So we’ve got a great engine lacking a tranny, but shouldn’t the engine alone be enough to make the car fun? Maybe if the tranmission was the only let-down. The other thing that put a damper on my attempts to have any fun in this car was the complete lack of lateral bolstering in the seats. Not that Edmonton has the windiest of roads, but on-ramps and off-ramps can usually provide plenty of fun. Not in the Genesis. Also, despite the nearly infinite adjustability of the seats, I couldn’t find an acceptable seating position relative to the pedals. The pedals always seemed too close and too upright, forcing my foot to dorsiflex like a bitch. In an aspirationally-labeled “luxury car”, this doesn’t quite cut the mustard.
The low-speed control was admirable even if the high-speed stuff wasn’t quite there. The steering felt direct and smooth around the parking lot, making the car feel smaller than its dimensions would suggest. This is a nice feeling in such a large vehicle because there’s no intimidation when parking.
The dimensions would suggest that this is a mammoth car and that it should compete with the S-class handily. So I went into the test drive expecting cavernous storage space. Unfortunately, the rear seats don’t fold down so you’re left with a fairly deep but not particularly wide or tall trunk. The trunk would be wider were it not for the hinges taking up so much space. Hyundai would have done well to take a look at the VW Phaeton’s sublimely engineered trunk hinges. There is a ski pass-through but fitting more than one set of golf clubs might be tricky and heading to Ikea is right out. Better to get a Honda Fit for that.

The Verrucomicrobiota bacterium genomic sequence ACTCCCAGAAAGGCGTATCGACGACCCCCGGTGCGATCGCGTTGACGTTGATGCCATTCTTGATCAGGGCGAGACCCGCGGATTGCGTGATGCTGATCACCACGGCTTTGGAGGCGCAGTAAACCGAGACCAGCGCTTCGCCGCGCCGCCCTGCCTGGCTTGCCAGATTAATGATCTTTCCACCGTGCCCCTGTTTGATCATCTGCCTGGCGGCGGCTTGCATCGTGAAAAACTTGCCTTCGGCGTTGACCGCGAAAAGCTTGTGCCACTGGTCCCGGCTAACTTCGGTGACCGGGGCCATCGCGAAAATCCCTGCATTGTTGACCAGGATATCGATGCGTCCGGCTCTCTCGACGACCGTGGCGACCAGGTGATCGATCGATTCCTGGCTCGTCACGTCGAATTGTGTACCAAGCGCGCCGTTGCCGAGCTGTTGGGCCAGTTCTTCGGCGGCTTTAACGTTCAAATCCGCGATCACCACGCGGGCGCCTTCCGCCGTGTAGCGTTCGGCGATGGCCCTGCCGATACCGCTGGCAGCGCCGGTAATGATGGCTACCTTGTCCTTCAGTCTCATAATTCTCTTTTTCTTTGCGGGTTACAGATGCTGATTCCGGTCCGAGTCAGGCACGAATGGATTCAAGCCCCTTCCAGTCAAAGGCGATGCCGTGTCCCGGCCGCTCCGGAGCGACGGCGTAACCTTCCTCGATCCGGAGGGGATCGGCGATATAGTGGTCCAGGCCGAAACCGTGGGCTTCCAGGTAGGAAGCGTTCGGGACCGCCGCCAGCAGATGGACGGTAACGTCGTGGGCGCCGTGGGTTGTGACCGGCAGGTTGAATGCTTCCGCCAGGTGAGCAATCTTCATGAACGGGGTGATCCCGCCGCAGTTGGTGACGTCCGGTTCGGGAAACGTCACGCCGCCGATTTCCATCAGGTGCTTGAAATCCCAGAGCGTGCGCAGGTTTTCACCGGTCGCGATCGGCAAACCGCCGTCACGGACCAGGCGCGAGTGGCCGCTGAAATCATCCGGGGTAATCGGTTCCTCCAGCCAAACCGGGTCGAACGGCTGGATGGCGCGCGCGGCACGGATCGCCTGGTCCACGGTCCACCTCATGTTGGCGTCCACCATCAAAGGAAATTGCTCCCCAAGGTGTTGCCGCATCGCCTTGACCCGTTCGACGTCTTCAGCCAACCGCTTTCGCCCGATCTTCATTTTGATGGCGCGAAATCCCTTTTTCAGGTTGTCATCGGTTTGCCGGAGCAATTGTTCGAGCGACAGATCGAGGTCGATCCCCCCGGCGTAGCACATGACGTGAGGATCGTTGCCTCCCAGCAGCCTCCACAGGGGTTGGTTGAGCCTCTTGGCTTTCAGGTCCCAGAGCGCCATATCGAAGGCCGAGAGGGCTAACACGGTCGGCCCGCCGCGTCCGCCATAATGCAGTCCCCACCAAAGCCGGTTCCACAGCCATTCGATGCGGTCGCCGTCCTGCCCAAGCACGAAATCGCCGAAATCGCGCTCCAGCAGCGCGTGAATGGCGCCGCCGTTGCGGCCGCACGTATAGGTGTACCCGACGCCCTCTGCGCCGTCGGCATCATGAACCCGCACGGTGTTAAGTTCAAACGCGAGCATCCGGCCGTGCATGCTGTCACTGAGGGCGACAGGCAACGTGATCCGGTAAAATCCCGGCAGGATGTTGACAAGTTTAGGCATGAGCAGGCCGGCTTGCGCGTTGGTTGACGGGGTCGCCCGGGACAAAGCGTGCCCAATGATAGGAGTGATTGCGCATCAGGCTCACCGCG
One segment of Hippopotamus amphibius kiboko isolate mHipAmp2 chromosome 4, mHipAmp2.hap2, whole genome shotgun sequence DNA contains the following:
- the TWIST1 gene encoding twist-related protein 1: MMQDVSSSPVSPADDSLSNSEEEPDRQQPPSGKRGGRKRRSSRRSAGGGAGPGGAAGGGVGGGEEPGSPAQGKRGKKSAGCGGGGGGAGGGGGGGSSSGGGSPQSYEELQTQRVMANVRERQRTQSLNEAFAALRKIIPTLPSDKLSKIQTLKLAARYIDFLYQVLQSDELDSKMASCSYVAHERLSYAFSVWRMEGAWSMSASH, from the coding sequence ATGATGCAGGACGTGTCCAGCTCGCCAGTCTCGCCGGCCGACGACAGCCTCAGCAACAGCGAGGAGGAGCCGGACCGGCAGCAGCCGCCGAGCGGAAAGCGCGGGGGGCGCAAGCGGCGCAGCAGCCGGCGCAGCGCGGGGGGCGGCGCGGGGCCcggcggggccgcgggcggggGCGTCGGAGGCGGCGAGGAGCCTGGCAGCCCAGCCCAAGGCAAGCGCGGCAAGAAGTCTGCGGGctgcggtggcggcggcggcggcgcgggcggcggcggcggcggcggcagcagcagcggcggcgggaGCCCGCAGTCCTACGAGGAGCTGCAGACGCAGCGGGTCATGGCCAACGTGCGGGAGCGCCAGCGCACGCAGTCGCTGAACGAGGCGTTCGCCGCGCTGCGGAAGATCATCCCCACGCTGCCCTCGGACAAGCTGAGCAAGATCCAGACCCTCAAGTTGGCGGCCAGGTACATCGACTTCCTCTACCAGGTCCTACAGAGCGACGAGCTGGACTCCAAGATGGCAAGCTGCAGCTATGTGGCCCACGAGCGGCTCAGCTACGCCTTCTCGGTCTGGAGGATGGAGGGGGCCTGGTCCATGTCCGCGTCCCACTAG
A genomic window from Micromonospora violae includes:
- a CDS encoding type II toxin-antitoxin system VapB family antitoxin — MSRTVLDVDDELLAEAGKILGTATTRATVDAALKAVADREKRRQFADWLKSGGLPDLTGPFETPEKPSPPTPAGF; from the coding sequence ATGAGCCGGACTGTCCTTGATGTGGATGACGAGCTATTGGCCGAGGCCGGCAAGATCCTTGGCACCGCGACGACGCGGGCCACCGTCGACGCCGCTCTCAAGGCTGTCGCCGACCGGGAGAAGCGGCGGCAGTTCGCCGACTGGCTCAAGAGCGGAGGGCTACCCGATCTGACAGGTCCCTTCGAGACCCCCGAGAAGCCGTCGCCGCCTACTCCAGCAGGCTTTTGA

The sound system deserves its own article. What a masterpiece. For the uninitiated, the only other car featuring this Lexicon sound system is the $400,000 Rolls Royce Phantom. Seriously. I’m not sure how Hyundai snagged it, never mind how they fit it into a car costing $50,000. Must be nice to have bean-counters who allow for $10,000 sound systems. The multimedia centre, on the other hand, wasn’t the greatest. The control knob didn’t fit into my hand particularly well so I found myself hitting up when I was trying to hit down. At least there were six large buttons around the knob to expedite some of the navigation procedures. The last niggle about the mulitmedia centre was the large nav screen that should have been recessed into the dash a little more because its visibility really suffered when sunlight hit it.